Origin and History
The regiment was raised in 1745 from the second battalion of Bourdon which had originally been raised for Bourdon in 1744. Bourdon, himself, deserted to the French in 1745 and his regiment was split into three regiments: Graf Kielmannsegg (later 12A), Brunck (later 12B) and Hohorst (later 13A).
During the Seven Years' War, the regiment was commanded by:
- since 1745: von Brunck
- from 1759: von Estorff
Service during the War
On May 26 1758, the regiment was with Ferdinand's main force in the camp of Nottuln. On May 31, it accompanied Ferdinand in his offensive on the west bank of the Rhine. The regiment was initially left at Rees under Major-General von Brunck to guard the bridgehead. On June 23, the regiment took part in the Battle of Krefeld where it fought on the left wing under the command of Spörcken, August Friedrich von|Lieutenant-General von Spörcken]].
For the campaign of 1759 in Western Germany, the regiment was part of the Allied Main Army under the command of Duke Ferdinand of Brunswick. On August 1, the regiment took part in the Battle of Minden where it was deployed in the second line of the 4th column under Major-General Wissembach. Its brigade supported the surprise advance of von Spörcken’s Brigade.
In the night of July 24 to 25 1760, during the French campaign in Western Germany, as part of Spörcken's Corps, the regiment was forced to retire on Wolfhagen to avoid encirclement. Ferdinand immediately detached the Hereditary Prince of Brunswick to reinforce Sprörcken's Corps, harassed by a French Corps under the Comte de Broglie. Spörcken's Corps spent the night under arms near a narrow defile between Fishbach (unidentified location) and Wolfhagen, then Spörcken sent his cavalry in a wide turning movement of about 20 km around a hill. His infantry then passed the defile but before the Allied cavalry could join it, the rearguard (Post Infantry (1 bn), Estorff Infantry (1 bn) and 400 picquets) was attacked by French horse and foot. The Allied rearguard managed to gain a rising ground where it held for 2.5 hours till the arrival of Spörcken's cavalry (7 Hanoverian sqns and 2 Hessian sqns under Breitenbach). This cavalry attacked the French in flank and put them into confusion. During this action, the French lost about 1,000 men, the Comte de Vair was killed and the Comte de Belsunce and M. de Comeyras wounded. The Allied lost 200 men. A few days later, on July 31, the regiment took part in the Battle of Warburg where it was deployed in the first line of the right wing in front of Ossendorf under the command of Lieutenant-General Hardenberg.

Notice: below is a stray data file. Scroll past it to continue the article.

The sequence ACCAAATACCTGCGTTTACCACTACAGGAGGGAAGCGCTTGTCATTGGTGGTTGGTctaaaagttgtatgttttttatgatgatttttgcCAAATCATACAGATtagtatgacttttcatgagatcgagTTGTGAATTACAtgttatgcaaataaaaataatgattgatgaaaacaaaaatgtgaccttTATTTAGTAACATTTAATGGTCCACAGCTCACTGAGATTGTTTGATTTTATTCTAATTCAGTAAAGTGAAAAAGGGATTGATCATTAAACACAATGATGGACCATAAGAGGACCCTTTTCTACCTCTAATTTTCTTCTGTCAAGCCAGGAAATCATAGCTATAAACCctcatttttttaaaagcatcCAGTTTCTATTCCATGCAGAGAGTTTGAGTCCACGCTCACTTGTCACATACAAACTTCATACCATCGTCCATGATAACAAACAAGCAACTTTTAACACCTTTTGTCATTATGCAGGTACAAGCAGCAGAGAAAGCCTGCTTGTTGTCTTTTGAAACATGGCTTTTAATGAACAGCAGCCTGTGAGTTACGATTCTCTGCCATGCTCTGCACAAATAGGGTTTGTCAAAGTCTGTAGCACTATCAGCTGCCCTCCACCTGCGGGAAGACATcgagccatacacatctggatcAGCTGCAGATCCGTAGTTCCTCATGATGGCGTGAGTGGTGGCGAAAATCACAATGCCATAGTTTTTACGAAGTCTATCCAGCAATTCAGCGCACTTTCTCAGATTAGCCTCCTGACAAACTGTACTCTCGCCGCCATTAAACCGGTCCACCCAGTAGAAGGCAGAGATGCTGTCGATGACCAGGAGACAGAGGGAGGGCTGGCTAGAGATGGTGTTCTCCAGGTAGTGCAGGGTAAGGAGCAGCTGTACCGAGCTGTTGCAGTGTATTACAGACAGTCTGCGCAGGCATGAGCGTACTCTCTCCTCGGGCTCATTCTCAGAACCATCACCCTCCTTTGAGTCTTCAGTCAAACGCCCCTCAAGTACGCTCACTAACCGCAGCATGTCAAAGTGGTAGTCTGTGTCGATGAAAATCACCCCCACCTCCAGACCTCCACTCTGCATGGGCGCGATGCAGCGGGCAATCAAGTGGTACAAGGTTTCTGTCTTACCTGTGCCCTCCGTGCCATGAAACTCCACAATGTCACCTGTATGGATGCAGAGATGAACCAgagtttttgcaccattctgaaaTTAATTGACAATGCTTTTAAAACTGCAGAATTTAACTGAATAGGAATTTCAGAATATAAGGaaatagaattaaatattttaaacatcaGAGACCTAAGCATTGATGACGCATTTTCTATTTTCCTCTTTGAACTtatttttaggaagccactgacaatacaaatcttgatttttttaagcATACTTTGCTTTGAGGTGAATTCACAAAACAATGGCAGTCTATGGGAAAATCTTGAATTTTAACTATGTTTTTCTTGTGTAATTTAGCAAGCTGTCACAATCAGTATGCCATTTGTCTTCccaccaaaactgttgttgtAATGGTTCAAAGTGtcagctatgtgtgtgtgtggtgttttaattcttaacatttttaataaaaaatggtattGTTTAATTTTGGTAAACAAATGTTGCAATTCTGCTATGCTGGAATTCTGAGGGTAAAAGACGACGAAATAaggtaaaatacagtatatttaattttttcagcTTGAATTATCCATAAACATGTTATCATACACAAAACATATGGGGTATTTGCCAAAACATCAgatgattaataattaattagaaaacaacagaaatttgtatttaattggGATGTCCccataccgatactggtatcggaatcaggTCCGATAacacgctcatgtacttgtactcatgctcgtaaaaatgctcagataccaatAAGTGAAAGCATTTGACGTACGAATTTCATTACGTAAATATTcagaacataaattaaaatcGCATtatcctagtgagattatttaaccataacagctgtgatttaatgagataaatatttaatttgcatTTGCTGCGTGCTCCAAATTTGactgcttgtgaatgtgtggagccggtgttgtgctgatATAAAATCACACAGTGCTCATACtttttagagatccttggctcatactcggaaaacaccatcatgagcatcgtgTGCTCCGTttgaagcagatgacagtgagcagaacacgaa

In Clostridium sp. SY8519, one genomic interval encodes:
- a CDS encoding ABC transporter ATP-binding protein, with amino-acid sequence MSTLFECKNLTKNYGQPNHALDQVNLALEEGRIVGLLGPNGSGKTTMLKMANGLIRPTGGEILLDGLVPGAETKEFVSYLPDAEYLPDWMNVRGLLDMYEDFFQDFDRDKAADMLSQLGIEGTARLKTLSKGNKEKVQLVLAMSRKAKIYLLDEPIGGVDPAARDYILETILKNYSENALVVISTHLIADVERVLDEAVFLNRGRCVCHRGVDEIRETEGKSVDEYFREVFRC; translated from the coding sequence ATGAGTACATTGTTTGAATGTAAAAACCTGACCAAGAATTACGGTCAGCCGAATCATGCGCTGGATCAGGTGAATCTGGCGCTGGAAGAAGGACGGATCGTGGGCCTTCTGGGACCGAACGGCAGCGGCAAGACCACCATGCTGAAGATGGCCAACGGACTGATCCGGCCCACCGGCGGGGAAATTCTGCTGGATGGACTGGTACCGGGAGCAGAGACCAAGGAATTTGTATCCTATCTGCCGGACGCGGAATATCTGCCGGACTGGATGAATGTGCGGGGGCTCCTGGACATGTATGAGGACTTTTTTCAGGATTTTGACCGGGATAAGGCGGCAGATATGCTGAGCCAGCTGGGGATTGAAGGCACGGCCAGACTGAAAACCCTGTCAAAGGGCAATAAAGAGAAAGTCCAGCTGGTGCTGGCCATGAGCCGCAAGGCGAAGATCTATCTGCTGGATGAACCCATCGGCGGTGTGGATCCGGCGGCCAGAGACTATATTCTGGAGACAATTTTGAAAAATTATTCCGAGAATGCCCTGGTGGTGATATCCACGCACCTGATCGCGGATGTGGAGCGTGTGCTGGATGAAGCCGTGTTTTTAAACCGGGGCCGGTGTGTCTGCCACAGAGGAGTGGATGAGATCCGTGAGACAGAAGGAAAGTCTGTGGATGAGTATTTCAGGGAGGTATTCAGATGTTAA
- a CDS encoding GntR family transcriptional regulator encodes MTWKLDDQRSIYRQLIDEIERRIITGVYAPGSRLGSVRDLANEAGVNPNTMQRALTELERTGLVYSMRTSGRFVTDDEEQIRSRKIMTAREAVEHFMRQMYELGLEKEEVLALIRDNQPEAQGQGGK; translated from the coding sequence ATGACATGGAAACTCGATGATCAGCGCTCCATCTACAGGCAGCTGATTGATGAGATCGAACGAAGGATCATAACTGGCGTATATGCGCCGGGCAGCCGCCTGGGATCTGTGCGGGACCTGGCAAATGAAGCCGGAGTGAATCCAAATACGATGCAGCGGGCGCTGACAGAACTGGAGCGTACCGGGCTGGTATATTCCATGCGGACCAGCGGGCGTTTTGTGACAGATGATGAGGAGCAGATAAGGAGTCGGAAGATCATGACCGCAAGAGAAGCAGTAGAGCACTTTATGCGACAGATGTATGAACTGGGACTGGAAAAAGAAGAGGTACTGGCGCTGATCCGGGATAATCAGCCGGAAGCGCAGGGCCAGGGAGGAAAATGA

|Voices from the Past|
|In February, 1761, an unknown soldier of the regiment was buried at Istha|
On February 15 1761, the regiment may have been present at the Combat of Langensalza but sources disagree. During the following campaign in Western Germany, on July 16, the regiment took part in the Battle of Vellinghausen where it was deployed on the right wing under the Hereditary Prince of Brunswick.
By May 23 1762, during the last campaign in Western Germany, the regiment was attached to the Corps of the Hereditary Prince of Brunswick operating in Westphalia. On August 30, the regiment took part in the Combat of Nauheim where it was attached to Lieutenant-General von Hardenberg's Column. Around 11:00 a.m., the regiment was part of those who passed the Wetter to attack the Johannisberg. On September 21, the regiment took part in the Combat of Amöneburg where 200 of its men, under Lieutenant-Colonel Wense, occupied the redoubt near the Ohm River while the rest of the regiment was with Zastrow's Corps occupying the ground immediately before the Brücker Mühle.
|Coat||red with 2 pewter buttons and 2 white buttonholes under the lapels
|Waistcoat||grass green with 2 horizontal pockets, each with 3 pewter buttons|
Troopers were armed with a musket and a sword, and carried a dark brown haversack with a metal canteen on the left hip.
Officers had silver lace lining the cuffs and lapels, a black cockade hat, a gold gorget with the arms of Hanover in the centre and carried a yellow sash slung over the right shoulder. Sergeants wore straw gloves. Partizans were carried.
Drummers wore a red coat with swallows nest and lace in white.
The drum pattern had hoops in alternating green and red diagonal stripes, white drum cords over a brass drum with the Arms of Hanover in the centre. The belt was red laced light green.
Colonel Colour: white field bearing the arms of Hanover (common to all Hanoverian infantry regiments except 10-B).
Regimental Colour: light green field, rocks emerging from the sea, clouds, lightening and gales, surrounded by palm leaves, surmounted by a Royal Crown, white scroll, motto TU NE CEDE MALIS, cyphers and crowns at the edges of the flag. Hereafter, we present an illustration from the Reitzenstein Sammlung, dating from circa 1761 (left) and the interpretation of Hannoverdidi (right).
Biles, Bill: The Hanoverian Army in the 18th Century, Seven Years War Association Journal Vol. VI No. 3
Gmundener Prachtwerk, circa 1761
Knötel, H. der Jung, and Hans M. Brauer: Uniformbogen Nr. 45, Berlin
Pengel, R., and G. R. Hurt: German States in the Seven Years War 1740 to 1762, Imperial Press
Reitzenstein Sammlung, Bomann Museum, Celle
Rogge, Christian: The French & Allied Armies in Germany during the Seven Years War, Frankfurt, 2006
Vial J. L.: Nec Pluribus Impar